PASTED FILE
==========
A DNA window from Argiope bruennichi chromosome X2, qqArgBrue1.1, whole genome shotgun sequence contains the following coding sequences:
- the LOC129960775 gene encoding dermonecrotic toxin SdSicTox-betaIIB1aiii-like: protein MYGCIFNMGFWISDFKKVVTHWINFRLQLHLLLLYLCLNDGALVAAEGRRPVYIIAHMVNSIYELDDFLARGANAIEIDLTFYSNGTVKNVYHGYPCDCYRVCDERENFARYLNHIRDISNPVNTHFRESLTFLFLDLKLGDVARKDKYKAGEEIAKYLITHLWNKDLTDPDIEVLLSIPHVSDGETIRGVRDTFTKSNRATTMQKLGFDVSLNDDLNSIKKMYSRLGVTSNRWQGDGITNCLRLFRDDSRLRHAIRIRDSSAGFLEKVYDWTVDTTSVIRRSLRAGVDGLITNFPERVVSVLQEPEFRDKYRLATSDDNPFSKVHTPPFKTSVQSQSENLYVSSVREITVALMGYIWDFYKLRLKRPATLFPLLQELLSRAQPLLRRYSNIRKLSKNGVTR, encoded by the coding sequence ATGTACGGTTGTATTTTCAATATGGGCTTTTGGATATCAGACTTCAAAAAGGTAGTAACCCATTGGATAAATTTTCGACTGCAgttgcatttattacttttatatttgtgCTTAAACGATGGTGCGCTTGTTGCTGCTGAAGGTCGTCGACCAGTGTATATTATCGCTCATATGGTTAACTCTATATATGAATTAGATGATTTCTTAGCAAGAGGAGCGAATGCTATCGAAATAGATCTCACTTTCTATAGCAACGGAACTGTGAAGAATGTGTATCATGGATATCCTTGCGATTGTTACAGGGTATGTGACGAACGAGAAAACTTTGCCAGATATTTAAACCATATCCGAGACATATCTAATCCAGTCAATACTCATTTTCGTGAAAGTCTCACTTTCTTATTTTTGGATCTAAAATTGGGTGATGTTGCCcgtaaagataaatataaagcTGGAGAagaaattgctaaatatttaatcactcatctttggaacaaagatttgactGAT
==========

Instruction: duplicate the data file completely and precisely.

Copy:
A DNA window from Argiope bruennichi chromosome X2, qqArgBrue1.1, whole genome shotgun sequence contains the following coding sequences:
- the LOC129960775 gene encoding dermonecrotic toxin SdSicTox-betaIIB1aiii-like: protein MYGCIFNMGFWISDFKKVVTHWINFRLQLHLLLLYLCLNDGALVAAEGRRPVYIIAHMVNSIYELDDFLARGANAIEIDLTFYSNGTVKNVYHGYPCDCYRVCDERENFARYLNHIRDISNPVNTHFRESLTFLFLDLKLGDVARKDKYKAGEEIAKYLITHLWNKDLTDPDIEVLLSIPHVSDGETIRGVRDTFTKSNRATTMQKLGFDVSLNDDLNSIKKMYSRLGVTSNRWQGDGITNCLRLFRDDSRLRHAIRIRDSSAGFLEKVYDWTVDTTSVIRRSLRAGVDGLITNFPERVVSVLQEPEFRDKYRLATSDDNPFSKVHTPPFKTSVQSQSENLYVSSVREITVALMGYIWDFYKLRLKRPATLFPLLQELLSRAQPLLRRYSNIRKLSKNGVTR, encoded by the coding sequence ATGTACGGTTGTATTTTCAATATGGGCTTTTGGATATCAGACTTCAAAAAGGTAGTAACCCATTGGATAAATTTTCGACTGCAgttgcatttattacttttatatttgtgCTTAAACGATGGTGCGCTTGTTGCTGCTGAAGGTCGTCGACCAGTGTATATTATCGCTCATATGGTTAACTCTATATATGAATTAGATGATTTCTTAGCAAGAGGAGCGAATGCTATCGAAATAGATCTCACTTTCTATAGCAACGGAACTGTGAAGAATGTGTATCATGGATATCCTTGCGATTGTTACAGGGTATGTGACGAACGAGAAAACTTTGCCAGATATTTAAACCATATCCGAGACATATCTAATCCAGTCAATACTCATTTTCGTGAAAGTCTCACTTTCTTATTTTTGGATCTAAAATTGGGTGATGTTGCCcgtaaagataaatataaagcTGGAGAagaaattgctaaatatttaatcactcatctttggaacaaagatttgactGAT